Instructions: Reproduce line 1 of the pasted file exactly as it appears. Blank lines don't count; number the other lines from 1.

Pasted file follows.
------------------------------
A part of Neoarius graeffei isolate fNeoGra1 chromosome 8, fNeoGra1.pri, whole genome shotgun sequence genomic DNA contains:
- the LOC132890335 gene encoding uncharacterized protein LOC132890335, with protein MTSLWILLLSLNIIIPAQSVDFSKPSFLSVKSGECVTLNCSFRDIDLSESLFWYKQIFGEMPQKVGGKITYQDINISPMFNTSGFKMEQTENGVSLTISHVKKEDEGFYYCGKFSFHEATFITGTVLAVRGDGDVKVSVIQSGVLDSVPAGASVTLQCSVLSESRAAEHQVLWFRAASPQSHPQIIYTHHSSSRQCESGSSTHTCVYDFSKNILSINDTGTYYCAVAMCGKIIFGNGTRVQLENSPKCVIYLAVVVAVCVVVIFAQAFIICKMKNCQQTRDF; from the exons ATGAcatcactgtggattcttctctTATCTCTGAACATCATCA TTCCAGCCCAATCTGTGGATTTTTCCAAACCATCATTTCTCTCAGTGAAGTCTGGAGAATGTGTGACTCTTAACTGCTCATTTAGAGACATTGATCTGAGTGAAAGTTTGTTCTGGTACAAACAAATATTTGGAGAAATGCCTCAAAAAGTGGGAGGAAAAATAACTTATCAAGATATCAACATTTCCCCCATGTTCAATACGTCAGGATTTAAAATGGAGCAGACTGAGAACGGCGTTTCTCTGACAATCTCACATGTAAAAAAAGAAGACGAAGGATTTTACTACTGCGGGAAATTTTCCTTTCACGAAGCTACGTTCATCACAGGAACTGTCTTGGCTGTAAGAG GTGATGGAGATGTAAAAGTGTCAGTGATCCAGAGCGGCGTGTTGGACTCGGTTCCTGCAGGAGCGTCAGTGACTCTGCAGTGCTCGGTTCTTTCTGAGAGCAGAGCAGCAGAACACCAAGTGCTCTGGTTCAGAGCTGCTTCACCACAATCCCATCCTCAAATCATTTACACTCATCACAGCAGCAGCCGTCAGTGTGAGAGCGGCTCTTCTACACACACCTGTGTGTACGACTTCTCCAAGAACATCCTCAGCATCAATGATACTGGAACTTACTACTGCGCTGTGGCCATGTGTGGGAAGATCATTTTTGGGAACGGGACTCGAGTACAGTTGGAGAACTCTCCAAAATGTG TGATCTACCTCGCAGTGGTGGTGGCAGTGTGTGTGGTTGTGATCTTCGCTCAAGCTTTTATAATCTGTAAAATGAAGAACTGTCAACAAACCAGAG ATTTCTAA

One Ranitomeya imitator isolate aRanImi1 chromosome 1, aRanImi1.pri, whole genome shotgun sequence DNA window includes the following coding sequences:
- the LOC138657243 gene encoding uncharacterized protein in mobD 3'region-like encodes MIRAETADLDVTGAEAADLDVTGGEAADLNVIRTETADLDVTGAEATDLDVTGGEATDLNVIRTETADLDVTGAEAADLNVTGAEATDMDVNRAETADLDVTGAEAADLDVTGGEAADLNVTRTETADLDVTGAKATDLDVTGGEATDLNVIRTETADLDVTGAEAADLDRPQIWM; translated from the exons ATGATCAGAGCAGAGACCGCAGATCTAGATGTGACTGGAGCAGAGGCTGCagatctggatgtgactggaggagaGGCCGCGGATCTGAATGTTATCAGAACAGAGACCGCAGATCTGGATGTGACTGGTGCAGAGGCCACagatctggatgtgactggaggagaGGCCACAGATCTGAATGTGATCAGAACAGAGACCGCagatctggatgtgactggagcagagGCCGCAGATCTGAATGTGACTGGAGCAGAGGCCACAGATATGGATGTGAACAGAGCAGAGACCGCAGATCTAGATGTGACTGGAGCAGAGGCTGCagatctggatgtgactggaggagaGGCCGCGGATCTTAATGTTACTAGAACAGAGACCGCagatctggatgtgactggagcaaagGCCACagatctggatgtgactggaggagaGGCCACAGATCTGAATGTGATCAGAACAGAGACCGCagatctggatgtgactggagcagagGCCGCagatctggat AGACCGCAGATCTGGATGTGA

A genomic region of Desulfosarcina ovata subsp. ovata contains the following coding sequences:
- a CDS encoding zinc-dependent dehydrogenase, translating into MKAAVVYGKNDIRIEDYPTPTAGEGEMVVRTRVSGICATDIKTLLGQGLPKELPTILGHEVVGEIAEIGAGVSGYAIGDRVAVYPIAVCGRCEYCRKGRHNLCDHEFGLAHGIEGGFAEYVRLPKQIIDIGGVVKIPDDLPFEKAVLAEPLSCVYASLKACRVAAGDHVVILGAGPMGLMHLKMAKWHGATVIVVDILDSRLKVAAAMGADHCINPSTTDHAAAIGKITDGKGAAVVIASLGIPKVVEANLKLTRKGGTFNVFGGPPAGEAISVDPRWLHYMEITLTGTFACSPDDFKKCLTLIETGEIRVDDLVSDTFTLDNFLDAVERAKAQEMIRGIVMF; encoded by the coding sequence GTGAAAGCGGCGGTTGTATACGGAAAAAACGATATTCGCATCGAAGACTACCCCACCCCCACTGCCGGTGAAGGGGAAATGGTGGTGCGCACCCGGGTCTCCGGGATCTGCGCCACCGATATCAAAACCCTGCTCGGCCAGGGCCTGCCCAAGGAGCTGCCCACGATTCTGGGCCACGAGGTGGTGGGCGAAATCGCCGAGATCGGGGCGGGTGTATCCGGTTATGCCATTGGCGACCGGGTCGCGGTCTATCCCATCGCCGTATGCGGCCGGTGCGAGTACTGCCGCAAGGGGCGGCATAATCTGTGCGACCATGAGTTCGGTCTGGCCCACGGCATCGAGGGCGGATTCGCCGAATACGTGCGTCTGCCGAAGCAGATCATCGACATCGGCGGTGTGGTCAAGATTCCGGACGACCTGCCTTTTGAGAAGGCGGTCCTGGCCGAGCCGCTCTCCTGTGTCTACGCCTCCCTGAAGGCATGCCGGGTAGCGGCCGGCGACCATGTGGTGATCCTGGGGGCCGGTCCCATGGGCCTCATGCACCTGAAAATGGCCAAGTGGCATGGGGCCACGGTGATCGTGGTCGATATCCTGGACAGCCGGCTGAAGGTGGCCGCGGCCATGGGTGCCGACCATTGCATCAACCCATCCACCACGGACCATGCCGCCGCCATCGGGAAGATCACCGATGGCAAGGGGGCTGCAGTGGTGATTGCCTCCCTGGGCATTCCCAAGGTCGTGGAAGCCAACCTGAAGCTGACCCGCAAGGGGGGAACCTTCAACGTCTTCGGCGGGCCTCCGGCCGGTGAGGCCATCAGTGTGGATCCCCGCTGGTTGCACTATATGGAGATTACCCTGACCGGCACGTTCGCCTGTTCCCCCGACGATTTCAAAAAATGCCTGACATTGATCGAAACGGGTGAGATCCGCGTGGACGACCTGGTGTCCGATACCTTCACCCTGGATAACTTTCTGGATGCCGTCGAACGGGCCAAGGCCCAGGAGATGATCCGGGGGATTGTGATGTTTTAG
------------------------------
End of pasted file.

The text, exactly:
A part of Neoarius graeffei isolate fNeoGra1 chromosome 8, fNeoGra1.pri, whole genome shotgun sequence genomic DNA contains: